Trying to put more in the food basket

A one-size-fits-all approach to the world's food crisis will not work; responses need to be tailored to fit country-specific needs, a senior UN official at the global food summit in Rome told IRIN on Thursday.

A new UN task force on the food crisis is analysing the situation in at least 45 affected countries to help develop action plans to meet urgent and long-term needs, said John Holmes, the UN Emergency Relief Coordinator and Under-Secretary-General for Humanitarian Affairs.

Holmes, who is also the task force coordinator, said almost every country in the world had been affected by soaring food prices and would require a response. Food prices are at their highest level since the 1970s and have sparked unrest in at least 17 grain importing countries, most of them in Africa.

The need to formulate country-specific responses, including safety nets in the form of food, cash, vouchers or targeted feeding programmes, has been highlighted by several studies on the impact of the crisis on households.

Simulated studies by the Food and Agriculture Organisation (FAO) found that urban consumers, who usually do not produce food, are likely to be hit hardest, as would rural households in countries where land was not equitably distributed.

"The point is that net buyers - be it in urban or rural areas - are the worst affected," noted Henk-Jan Brinkman, chief of food security policy and markets at the World Food Programme (WFP).

"Besides, the scale of the crisis has varied according to the value of the dollar in each country," said Benjamin Davis, a senior FAO economist who did one of the FAO studies.

Cash/vouchers in urban areas

In the past, pushing general food aid or cash voucher programmes in urban areas would have been a no-no for WFP, which handles the bulk of the UN safety net programmes, because of the myriad problems in accurately targeting beneficiaries. But earlier this month it began a cash voucher distribution programme for 200,000 Burmese urban dwellers affected by Cyclone Nargis.

"It is part of our strategic plan to expand and increase cash voucher programmes, which will be up before our executive board next week," said WFP's Brinkman. "Cash vouchers work in an urban situation where markets are functioning, but cash vouchers will not become the main focus of our assistance.

"The kind of response, whether in the form of food, cash or vouchers, will be determined by [domestic] conditions, as markets might not be functioning in urban areas in all countries."

The taxpayers' response to cash-based safety nets can also vary. Davis pointed out that there are countries, particularly in Latin America, which do not favour cash transfers, "as taxpayers feel the money will probably be wasted, maybe on drink, and they prefer to hand out food".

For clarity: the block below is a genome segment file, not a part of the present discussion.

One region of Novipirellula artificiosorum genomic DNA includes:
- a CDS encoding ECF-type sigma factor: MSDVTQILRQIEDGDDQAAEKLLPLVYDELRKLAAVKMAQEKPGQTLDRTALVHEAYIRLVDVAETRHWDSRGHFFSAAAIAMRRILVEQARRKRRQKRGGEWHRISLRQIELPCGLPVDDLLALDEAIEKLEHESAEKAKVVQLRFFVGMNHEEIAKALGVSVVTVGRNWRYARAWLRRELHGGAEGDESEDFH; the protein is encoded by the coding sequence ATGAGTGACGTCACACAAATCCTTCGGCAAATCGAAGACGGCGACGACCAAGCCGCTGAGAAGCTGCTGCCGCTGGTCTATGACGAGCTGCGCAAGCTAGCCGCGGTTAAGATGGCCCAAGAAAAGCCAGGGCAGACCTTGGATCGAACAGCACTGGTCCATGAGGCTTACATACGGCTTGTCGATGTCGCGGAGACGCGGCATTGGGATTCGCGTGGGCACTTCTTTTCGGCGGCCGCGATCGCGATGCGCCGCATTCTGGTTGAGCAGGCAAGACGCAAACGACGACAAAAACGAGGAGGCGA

Cash and vouchers are the preferred immediate safety net options in countries where markets and banking systems are operating reasonably well. "There is a shift away from food aid because of the problem of creating dependency," said Holmes.

There is also little spare food available. WFP has largely been dependent on food surpluses from the developed countries, such as the US and the European Union, but has had to change its approach to the cash-versus-food-aid debate "pretty radically", as "no one has any surpluses to donate anymore - we are increasingly getting cash," Holmes noted.

WFP is already present in 78 food-insecure countries. "We are looking at all of our operations and seeing where - with the help of our NGO partners - we can scale up activity, especially safety nets, to respond to the food crisis," said WFP spokesman Martin Pennar. "Clearly, each country is different, and our response must be tailored according to the specific needs and circumstances of every country."

Capacity problems

A World Bank survey found that not all countries have the same capacity to either scale up or put new safety net programmes in place. The study split countries into four categories in terms of their capacity to spend more money on safety nets:

  • those in weak financial health, with poor capacity to manage shocks brought on by the need to import more food, e.g. Burundi, Eritrea, Grenada, Haiti, Jamaica and Nepal
  • those in somewhat stronger financial health, e.g. Burkina Faso, Ethiopia and Honduras; or those where the situation was compounded by political crisis, e.g. Kenya and Pakistan
  • those with weak fiscal capacity to take on additional spending, even if thought a bit more financially sound, e.g. Mongolia and Zambia
  • those who have the capacity and the money to scale up, such as Indonesia, Mexico and Tunisia.

Talks with major financial institutions and donors are underway to "possibly provide grants" to countries unable to afford additional spending on food policy and importing food, said Holmes.

All countries are being encouraged to draw up a national action plan with the help of civil society and UN agencies, he added. These efforts will have to be monitored and coordinated in the long term.

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